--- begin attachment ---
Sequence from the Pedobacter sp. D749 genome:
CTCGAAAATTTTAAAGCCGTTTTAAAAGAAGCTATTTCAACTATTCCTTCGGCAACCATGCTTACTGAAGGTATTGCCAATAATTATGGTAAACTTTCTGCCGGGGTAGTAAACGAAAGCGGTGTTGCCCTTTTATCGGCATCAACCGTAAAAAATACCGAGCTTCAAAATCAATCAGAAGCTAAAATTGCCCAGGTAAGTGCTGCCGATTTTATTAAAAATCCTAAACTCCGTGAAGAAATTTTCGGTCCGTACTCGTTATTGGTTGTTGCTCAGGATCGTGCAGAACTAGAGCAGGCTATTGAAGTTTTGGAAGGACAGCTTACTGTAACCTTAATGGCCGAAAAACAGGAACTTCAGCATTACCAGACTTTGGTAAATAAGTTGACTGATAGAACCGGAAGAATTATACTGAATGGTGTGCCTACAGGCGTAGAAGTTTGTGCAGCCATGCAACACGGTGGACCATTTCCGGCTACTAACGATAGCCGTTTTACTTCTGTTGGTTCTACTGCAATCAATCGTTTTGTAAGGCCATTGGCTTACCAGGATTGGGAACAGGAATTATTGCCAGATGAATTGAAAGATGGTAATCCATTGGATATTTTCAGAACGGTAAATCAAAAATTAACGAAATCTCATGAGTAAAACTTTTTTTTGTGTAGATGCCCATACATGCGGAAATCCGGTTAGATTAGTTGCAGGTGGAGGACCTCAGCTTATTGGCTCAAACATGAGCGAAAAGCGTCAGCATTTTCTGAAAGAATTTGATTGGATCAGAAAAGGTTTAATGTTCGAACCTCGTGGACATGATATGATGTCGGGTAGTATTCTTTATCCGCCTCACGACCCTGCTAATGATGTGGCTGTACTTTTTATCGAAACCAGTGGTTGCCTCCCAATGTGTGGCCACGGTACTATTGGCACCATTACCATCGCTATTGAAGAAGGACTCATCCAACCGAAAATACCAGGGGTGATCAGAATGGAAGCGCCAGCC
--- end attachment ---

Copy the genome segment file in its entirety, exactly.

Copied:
Sequence from the Pedobacter sp. D749 genome:
CTCGAAAATTTTAAAGCCGTTTTAAAAGAAGCTATTTCAACTATTCCTTCGGCAACCATGCTTACTGAAGGTATTGCCAATAATTATGGTAAACTTTCTGCCGGGGTAGTAAACGAAAGCGGTGTTGCCCTTTTATCGGCATCAACCGTAAAAAATACCGAGCTTCAAAATCAATCAGAAGCTAAAATTGCCCAGGTAAGTGCTGCCGATTTTATTAAAAATCCTAAACTCCGTGAAGAAATTTTCGGTCCGTACTCGTTATTGGTTGTTGCTCAGGATCGTGCAGAACTAGAGCAGGCTATTGAAGTTTTGGAAGGACAGCTTACTGTAACCTTAATGGCCGAAAAACAGGAACTTCAGCATTACCAGACTTTGGTAAATAAGTTGACTGATAGAACCGGAAGAATTATACTGAATGGTGTGCCTACAGGCGTAGAAGTTTGTGCAGCCATGCAACACGGTGGACCATTTCCGGCTACTAACGATAGCCGTTTTACTTCTGTTGGTTCTACTGCAATCAATCGTTTTGTAAGGCCATTGGCTTACCAGGATTGGGAACAGGAATTATTGCCAGATGAATTGAAAGATGGTAATCCATTGGATATTTTCAGAACGGTAAATCAAAAATTAACGAAATCTCATGAGTAAAACTTTTTTTTGTGTAGATGCCCATACATGCGGAAATCCGGTTAGATTAGTTGCAGGTGGAGGACCTCAGCTTATTGGCTCAAACATGAGCGAAAAGCGTCAGCATTTTCTGAAAGAATTTGATTGGATCAGAAAAGGTTTAATGTTCGAACCTCGTGGACATGATATGATGTCGGGTAGTATTCTTTATCCGCCTCACGACCCTGCTAATGATGTGGCTGTACTTTTTATCGAAACCAGTGGTTGCCTCCCAATGTGTGGCCACGGTACTATTGGCACCATTACCATCGCTATTGAAGAAGGACTCATCCAACCGAAAATACCAGGGGTGATCAGAATGGAAGCGCCAGCC